Living thousands of miles away from the White House doesn't mean you can't have a say in who's going to be living there come 2009. According to a report in The Times, London-based Americans have raised 40% of a $1 million overseas war chest for the candidates in next year's presidential election. Thus far, Barack Obama sits top of the class, with £36,000 solicited from Britain since June. His Democratic rival Hillary Clinton has collected £18,000, while Republican frontrunner Rudy Giuliani has trousered £4,500.
Rarely reticent about glad-handing the masses on their way to Washington, key campaign figures have been stepping out in London recently. Last week Obama's wife, Michelle, pressed the flesh at a fundraiser, while the Republican frontrunner Rudy Giuliani wowed the ex-pats in Knightsbridge in September. There's good reason to keep their London fans sweet: once both parties have nominated their candidate, they will be able to accept more donations from foreign voters.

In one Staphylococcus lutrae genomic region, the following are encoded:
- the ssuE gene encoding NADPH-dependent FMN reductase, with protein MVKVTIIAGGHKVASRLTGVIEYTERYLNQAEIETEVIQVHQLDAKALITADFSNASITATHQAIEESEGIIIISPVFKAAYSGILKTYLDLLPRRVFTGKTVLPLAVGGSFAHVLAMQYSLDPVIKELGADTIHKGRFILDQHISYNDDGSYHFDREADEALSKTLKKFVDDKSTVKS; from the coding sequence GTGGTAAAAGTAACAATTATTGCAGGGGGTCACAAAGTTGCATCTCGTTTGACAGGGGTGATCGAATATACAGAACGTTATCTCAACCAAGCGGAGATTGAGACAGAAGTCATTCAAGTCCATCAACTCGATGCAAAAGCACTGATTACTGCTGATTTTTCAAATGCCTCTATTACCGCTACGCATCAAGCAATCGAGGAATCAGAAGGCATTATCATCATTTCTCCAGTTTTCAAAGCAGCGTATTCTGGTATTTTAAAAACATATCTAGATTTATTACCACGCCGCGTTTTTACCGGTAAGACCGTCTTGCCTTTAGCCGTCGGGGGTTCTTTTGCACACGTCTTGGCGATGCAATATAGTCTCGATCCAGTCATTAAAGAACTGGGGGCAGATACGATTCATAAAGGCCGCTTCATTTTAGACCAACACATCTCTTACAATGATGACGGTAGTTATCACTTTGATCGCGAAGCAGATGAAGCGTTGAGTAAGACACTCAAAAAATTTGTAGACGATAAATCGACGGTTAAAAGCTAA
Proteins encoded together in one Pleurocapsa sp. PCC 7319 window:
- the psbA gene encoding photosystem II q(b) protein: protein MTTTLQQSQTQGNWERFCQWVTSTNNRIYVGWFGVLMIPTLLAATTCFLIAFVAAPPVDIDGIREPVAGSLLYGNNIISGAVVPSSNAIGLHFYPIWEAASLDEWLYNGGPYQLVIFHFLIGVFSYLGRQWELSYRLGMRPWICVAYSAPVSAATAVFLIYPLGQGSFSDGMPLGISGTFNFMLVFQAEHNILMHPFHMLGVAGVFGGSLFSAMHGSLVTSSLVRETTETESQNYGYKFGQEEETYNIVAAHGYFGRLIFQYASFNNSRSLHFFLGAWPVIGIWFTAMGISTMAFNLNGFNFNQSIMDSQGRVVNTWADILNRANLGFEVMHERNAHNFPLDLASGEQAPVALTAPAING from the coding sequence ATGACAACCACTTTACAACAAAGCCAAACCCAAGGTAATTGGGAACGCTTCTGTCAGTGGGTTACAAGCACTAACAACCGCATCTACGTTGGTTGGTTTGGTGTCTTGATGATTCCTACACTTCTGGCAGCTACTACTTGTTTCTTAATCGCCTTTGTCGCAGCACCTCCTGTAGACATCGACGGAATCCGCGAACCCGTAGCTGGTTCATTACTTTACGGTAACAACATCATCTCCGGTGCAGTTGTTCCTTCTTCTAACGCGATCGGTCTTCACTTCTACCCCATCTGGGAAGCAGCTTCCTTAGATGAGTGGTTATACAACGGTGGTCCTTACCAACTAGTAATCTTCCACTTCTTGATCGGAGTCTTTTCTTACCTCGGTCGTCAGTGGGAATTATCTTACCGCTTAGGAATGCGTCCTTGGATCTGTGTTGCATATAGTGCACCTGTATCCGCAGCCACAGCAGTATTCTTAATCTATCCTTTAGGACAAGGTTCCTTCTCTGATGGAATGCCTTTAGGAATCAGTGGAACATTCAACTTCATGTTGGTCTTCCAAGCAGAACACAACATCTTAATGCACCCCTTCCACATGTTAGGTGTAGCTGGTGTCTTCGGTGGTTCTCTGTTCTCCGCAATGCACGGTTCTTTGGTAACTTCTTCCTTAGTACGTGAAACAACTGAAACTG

We wonder how this pandering to ex-pats would play in the States. Americans tend to get prickly about their democratic process. In 2004, when The Guardian ran an ill-advised campaign attempting to sway the vote of that year's US presidential election, Americans rightly denounced it as a nefarious attempt by a foreign agent to meddle in their business. Many of the donations come from people who, despite retaining US citizenship, are residing permanently in Britain, and it might do the candidates well to keep quiet about their foreign fans when on home soil.
Picture of Anthony Gormley statue courtesy of jonnybaker's Flickstream